The five ESI Funds are managed nationally, by each EU Member State, on the basis of Partnership Agreements negotiated and signed with the European Commission. They are strategic plans outlining each country's goals and investment priorities and setting out the use of ESI funding.
See Partnership Agreement summaries, overviewing the interaction between ESI Funds and including a special focus on how the EAFRD budget is distributed among thematic objectives in each EU Member State.
See also Rural Development policy framework in the 2007-2013 programming period.
€650 billion of investment financing (almost twice the proposed CAP budget for post 2020) has been proposed to become available during the 20121-2027 period through the InvestEU Programme - and rural Europe is eligible for this investment finance.
InvestEU builds on the significant success of the European Fund for Strategic Investments, which has already exceeded its target to support €500 billion of investment by 2020.
InvestEU is part of the EU's economic policy toolkit and it is designed to distribute repayble finance. It encourages private sector financing (e.g. from banks, pension funds, equity providers, etc.) to invest their private funds into projects that create public policy outcomes.
InvestEU does this by providing a publicly-funded guarantee to its investors. The guarantee helps to reduce risk for investors and allows their funds to be invested in projects in which they would not normally be.
InvestEU will also help to raise awareness among investors about types of profitable projects that have public policy outcomes. It can invest in profit-generating projects (including those creating cost-savings) covering four broad policy areas: sustainable infrastructure; research, innovation and digitisation; small and medium businesses; and social investment and skills.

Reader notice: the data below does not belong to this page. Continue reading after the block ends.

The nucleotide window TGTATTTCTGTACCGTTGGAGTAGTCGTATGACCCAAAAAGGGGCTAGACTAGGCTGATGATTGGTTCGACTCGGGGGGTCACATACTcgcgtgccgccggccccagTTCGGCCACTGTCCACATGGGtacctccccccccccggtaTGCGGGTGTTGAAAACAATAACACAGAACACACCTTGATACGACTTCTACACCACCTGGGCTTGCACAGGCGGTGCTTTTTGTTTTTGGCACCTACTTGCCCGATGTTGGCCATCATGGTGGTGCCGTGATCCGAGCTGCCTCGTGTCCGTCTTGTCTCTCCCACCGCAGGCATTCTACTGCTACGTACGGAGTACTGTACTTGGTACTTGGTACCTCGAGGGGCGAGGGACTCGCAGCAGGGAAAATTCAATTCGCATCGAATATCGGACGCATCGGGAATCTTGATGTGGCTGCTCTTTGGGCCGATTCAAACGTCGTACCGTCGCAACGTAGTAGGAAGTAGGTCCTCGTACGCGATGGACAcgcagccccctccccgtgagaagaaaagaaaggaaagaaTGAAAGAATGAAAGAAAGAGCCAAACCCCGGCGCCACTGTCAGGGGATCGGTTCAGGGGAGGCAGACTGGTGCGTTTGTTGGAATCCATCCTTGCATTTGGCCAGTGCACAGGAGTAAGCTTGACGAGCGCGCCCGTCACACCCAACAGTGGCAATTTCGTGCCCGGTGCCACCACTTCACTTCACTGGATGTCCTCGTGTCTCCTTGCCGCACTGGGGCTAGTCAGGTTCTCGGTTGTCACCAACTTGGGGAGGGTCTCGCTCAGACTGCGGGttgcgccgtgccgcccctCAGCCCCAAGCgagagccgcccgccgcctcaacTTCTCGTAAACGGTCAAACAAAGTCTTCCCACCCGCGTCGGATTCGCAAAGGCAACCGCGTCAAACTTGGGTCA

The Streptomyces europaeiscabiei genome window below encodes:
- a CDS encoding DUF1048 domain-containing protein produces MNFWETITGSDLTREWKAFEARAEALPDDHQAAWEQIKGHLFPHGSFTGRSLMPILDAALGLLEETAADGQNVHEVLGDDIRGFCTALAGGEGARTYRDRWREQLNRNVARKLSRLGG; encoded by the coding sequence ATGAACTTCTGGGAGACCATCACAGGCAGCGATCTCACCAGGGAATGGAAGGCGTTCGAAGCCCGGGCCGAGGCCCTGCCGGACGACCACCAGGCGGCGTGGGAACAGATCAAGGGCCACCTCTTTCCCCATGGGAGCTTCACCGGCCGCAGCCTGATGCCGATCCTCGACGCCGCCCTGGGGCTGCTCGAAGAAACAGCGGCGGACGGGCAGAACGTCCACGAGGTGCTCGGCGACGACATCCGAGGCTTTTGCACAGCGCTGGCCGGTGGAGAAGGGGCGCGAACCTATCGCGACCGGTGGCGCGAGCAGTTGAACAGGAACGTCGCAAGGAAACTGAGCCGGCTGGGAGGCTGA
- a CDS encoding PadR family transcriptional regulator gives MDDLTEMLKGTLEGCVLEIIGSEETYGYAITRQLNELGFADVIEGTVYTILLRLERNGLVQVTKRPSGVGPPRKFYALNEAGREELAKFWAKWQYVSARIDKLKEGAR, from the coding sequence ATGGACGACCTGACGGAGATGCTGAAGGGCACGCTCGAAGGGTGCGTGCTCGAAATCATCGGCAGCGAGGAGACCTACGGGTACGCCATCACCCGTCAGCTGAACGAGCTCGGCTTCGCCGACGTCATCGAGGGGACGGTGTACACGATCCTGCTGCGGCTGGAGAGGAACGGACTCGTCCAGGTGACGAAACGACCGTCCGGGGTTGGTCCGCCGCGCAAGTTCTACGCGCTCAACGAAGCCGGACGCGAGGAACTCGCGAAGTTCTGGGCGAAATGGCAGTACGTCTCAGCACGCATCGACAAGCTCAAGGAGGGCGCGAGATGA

All of these policy areas remain highly relevant to the long-term development of rural Europe. Agri-food sectors, rural infrastructure and other priorities for inward investment in rural Europe can benefit from InvestEU.
No specific allocations are ring-fenced for rural projects within the current InvestEU model and the finance is to be offered on a first-come-first-served basis.
A number of different opportunities are available to help projects and investors to make easy use of InvestEU. For instance:
- Smaller projects can be combined in 'investment platforms' to create larger portfolios of investment projects (containing a critical mass of profit-potential required for attracting larger private investors). Investment platforms can be useful for smaller local authorities or regional development agencies because investment platforms can be established to cover amalgamated territories with increased economies-of-scale.
- EU funding (e.g. from CAP and Cohesion policy) can be committed directly to centralised financial instruments run by InvestEU. This simplification option can reduce the need for managing authorities of EU funds to carry out certain preparatory work and administrative tasks that can be involved in operating regional or national investment instruments.
- An InvestEU Advisory Hub and InvestEU Portal will help to network stakeholders from the public and private finance sectors as well as provide technical advice on investment projects needing financing. These will progress the existing European Investment Advisory Hub and European Investment Project Portal.